When I fly, I like to think about having a safe and easy landing. This comes from having tires on the landing gear for a commercial passenger jet. If that landing gear fails to come down, as we’ve all seen in the movies, the jet cannot land safely.
You are talking about a plane crash and a potential firestorm. This can only be prevented with the use of new or retreaded jet tires that are capable of withstanding the weight and speed of a jet plane touching down. Find out more about how often a commercial jet needs new tires and retread your knowledge of aviation in the US.
How Many Tires are on a Jet Airplane
A jet airplane has anywhere from six to 14 tires, as in the case with a Boeing 777 plane. The tires on a Boeing 777 are 265 pounds each in weight and measure 120 centimeters in diameter, which is 47.244 inches and nearly four feet wide. That’s much longer than the car tires on my Subaru Outback, for sure!
I never really thought about how large these tires are until just now. This makes you pause to truly consider the overall size of commercial jets–especially the JumboJet.
The Airbus A380, which is another JumboJet style double-decker passenger plane, has even more tires at 22 total. Then there are the 32 tires that are equipped on the Antonov An-225. All in all, tires are a lot more than rubber for these aircraft.
The tire arrangement for every commercial jet is arranged to maximize safety and a smooth landing.
To have one tire out of position or low in tread can be detrimental to the landing of these large aircraft. Therefore, it is important for aircraft technicians to manage tires for jet airplanes according to the flight patterns of the aircraft. They must also take into account the type of commercial jet tire in operation.
If the tire has been retreaded, the number of times the tire is retreaded must be factored in.
What’s in a Commercial Jet Tire
Tires for a commercial jet need to be replaced for a number of reasons. This includes replacing tires that are no longer suitable, which goes well beyond your basic bicycle or car tires.
As noted by Airways Mag, “Also, these super strong rubbers are reinforced with cords of nylon or a synthetic polymer called aramid—all of which are tightly embedded under the tire’s tread.”
Aramid fibers stands for aromatic polyamide. These are heat resistant and strong enough to withstand space age and military applications.
According to ScienceDirect Topics, “Aramid fiber was the first organic fiber used as reinforcement in advanced composites with high enough tensile modulus and strength. They have much better mechanical properties than steel and glass fibers on an equal weight basis. Aramid fibers are inherently heat- and flame-resistant, which maintain these properties at high temperatures.”
This is an optimal choice when it comes to managing the hefty tasks that the commercial jet tire must endure on every trip.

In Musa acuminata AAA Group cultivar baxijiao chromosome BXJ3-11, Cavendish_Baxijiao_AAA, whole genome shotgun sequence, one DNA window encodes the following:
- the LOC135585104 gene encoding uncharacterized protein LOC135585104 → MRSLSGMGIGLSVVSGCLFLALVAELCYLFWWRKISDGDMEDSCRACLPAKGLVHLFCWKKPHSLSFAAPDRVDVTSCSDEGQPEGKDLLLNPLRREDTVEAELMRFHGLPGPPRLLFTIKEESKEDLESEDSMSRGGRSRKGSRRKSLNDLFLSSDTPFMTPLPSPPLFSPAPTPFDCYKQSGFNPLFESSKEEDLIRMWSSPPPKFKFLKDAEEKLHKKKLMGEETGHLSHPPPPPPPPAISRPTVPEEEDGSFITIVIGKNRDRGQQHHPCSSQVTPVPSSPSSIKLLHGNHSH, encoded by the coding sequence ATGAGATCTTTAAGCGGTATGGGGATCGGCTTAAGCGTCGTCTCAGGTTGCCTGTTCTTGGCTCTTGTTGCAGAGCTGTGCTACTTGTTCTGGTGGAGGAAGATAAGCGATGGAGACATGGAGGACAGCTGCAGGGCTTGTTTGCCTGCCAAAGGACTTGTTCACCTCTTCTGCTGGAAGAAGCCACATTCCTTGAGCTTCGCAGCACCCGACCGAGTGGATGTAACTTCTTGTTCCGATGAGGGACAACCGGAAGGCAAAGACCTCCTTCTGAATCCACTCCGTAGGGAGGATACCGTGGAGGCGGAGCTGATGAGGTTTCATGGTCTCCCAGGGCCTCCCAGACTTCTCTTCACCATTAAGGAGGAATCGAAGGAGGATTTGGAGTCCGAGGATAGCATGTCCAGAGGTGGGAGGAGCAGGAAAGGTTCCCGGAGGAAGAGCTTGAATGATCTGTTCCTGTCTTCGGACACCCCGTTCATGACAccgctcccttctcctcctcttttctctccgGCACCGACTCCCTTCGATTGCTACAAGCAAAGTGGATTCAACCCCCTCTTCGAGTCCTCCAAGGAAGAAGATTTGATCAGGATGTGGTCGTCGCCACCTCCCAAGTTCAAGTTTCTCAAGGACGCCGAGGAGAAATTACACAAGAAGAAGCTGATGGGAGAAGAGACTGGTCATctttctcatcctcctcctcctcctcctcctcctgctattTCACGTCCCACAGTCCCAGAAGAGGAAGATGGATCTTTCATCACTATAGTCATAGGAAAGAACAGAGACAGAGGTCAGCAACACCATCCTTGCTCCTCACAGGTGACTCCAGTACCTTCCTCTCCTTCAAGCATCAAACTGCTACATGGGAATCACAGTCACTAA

How Often to Change Jet Airplane Tires
The amount of use a commercial jet gets out of its tires is also far more than you might realize. An article by Wired states: “Aircraft tires are amazing when you think about it. The typical airliner tire can handle a 38-ton load.
It can meet the ground 500 times before needing a retread.” The retreading process is also known as recapping tires is important to the bottom line for transportation businesses.
According to Airline Ratings, “Some recapped tires will last for up to 100 landings, while others will last for less than that, but maintenance personnel and flight crews continually inspect tires for damage or wear.”
Being able to manage the aircraft tires when traveling over international waters and in arctic climates can also be more challenging and require tire changes more often.
Therefore, a tire can last for 500 times hitting the ground before it is retreaded, after which it can land for about 100 more landings. That’s a total of 600 landings per airplane tire for a commercial passenger jet.
New Tires Versus Retreads for Jet Airplanes
If you are not sure what a retread is for a commercial tire, this is the same process that is involved with commercial truck tires. The 18 tires on a tractor-trailer that hauls freight are also retreaded; this is, in other words, a common and federally safe practice. But what is retreading tires if you are new to the concept?
Retreading a tire is the art of taking a hard rubberized tire, such as those used in commercial and military vehicles, and making it new again. The way these tires work differs from car or passenger truck tires, which are filled with an inflatable tube. A commercial airplane tire does contain an air tube: “The high-flying rubber is typically inflated to 200 psi, roughly six times what you put in an automobile tire, and the tires on an F-16 fighter are pumped to 320 psi,” states Wired.
Plus, this type of tire is made of hard aramid fibers and very tough rubber material. This increases the durability and wear and tear of these tires over a long haul and in extreme conditions. Furthermore, this material is excellent for retreading so that pilots can maximize the expenditure on the aircraft.
When you retread a tire for a jet airplane, a soldering iron is used to remove parts of the tread along the grooves of the tire. The reason this is necessary is to remedy any slick tires that are advancing in wear and age. In order to gain the greatest amount of traction, these tires are resurfaced using a tool to apply new treads, which are the grooved tracks, along the tire’s surface.
While you would never expect to do such a thing to a car tire, this is exactly what commercial jet technicians do to save money and resources with jet airplanes.